November 22, 2013
Short-term investments encompass a myriad of sources for businesses that are seeking additional funds to support their operations and/or maintenance or to earn higher interest rates on cash earned in their business versus depositing the funds into a traditional savings account which offer lower yields over a shorter period of time. These investment accounts are current assets shown on a business’ balance sheet that provide liquidity within a shorter time frame. Sources of short-term investments include: trade credit, bank loans, corporate promissory notes, foreign borrowing, and loans against receivables and inventory (Block, Hirt, & Danielson, 2009).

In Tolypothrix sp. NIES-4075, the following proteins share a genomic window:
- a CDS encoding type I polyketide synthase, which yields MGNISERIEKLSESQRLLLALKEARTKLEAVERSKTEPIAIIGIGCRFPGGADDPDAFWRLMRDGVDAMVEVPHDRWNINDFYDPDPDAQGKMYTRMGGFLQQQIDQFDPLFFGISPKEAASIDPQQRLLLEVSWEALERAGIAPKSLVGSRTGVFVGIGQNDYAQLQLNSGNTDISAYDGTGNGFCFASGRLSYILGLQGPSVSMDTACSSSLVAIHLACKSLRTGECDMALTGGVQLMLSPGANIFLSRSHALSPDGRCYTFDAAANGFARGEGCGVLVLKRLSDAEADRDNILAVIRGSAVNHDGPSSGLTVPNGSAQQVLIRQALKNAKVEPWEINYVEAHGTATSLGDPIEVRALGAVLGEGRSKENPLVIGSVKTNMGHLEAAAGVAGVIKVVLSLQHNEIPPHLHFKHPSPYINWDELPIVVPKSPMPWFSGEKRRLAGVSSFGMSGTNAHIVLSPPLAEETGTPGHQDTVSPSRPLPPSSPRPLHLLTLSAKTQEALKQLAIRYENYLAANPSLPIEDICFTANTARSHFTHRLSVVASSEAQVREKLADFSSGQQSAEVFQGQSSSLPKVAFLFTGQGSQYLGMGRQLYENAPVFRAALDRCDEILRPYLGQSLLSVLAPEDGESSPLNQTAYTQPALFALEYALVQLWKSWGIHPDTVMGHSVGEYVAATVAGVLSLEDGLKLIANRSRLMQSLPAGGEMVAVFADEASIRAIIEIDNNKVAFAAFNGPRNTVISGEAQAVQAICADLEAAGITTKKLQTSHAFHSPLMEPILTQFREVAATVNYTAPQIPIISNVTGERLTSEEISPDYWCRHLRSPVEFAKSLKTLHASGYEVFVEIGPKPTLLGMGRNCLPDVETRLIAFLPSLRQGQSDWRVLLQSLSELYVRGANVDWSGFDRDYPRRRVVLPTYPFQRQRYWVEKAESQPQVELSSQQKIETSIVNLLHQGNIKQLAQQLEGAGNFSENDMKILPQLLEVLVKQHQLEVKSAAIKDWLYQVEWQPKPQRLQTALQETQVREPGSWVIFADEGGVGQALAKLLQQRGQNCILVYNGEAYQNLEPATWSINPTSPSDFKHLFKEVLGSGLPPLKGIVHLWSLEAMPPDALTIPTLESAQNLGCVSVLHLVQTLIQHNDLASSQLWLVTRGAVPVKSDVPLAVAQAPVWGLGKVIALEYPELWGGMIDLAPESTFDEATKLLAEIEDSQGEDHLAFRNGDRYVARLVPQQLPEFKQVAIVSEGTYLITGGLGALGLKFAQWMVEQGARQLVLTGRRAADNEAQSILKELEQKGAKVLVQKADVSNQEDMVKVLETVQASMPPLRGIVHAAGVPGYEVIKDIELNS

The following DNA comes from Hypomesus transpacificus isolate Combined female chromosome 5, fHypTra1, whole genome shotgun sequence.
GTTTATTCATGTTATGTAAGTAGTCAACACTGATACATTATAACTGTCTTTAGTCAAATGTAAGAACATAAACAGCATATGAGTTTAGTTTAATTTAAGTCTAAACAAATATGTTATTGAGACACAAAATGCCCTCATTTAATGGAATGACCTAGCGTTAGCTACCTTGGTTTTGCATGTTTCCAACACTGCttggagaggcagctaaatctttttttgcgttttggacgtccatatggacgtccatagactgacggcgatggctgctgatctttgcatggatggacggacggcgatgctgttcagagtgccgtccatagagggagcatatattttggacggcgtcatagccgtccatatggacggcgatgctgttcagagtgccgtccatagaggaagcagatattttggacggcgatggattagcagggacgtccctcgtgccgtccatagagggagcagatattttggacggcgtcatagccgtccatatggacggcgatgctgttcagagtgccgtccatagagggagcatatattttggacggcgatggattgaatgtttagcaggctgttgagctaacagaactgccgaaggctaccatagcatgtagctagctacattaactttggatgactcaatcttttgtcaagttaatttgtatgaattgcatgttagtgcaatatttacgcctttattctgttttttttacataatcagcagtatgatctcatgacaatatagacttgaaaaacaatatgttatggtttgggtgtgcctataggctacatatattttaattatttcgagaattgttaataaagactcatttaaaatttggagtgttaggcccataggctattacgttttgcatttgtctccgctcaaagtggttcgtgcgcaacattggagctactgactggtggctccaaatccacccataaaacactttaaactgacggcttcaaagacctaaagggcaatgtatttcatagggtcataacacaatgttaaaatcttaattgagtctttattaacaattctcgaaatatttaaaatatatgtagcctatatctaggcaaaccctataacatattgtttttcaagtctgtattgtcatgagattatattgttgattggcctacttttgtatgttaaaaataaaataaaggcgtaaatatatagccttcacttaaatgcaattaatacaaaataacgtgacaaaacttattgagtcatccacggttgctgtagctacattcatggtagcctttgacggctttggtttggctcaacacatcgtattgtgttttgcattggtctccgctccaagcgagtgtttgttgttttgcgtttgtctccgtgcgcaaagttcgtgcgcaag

Trade credits are offered by manufacturers or sellers of goods or services to businesses in the form of accounts payable which are generally extended for 30 to 60 days, but can be extended up to 180 days depending on the type of business and the creditor. Extending the payment period is an option, but can diminish the business’ credit rating and relationship with the supplier which is why cash discounts that reduce the repayment amount are offered for payments made within the specified timeframe. This type of investment can be essential in financing growth when used responsibly as capital to purchase equipment, materials, or replenish their stock without cash (Entrepreneur, 2013). Bank loans are a self-liquidating, short-term option for cash when a business is expanding or looking to supplement operational cost. The rates and fees charged are based on the business’ credit-worthiness using the prime rate or London Interbank Offered Rate (LIBOR) as the base in addition to compensating balances. Commercial papers are unsecured short-term promissory notes issued by a company for a discounted rate based on the market, with maturities ranging up to 270 days, as a means of financing accounts receivable, inventories, or other short-term liabilities (Investopedia, 2013). This type of investment is cheaper than a bank loan, but it is…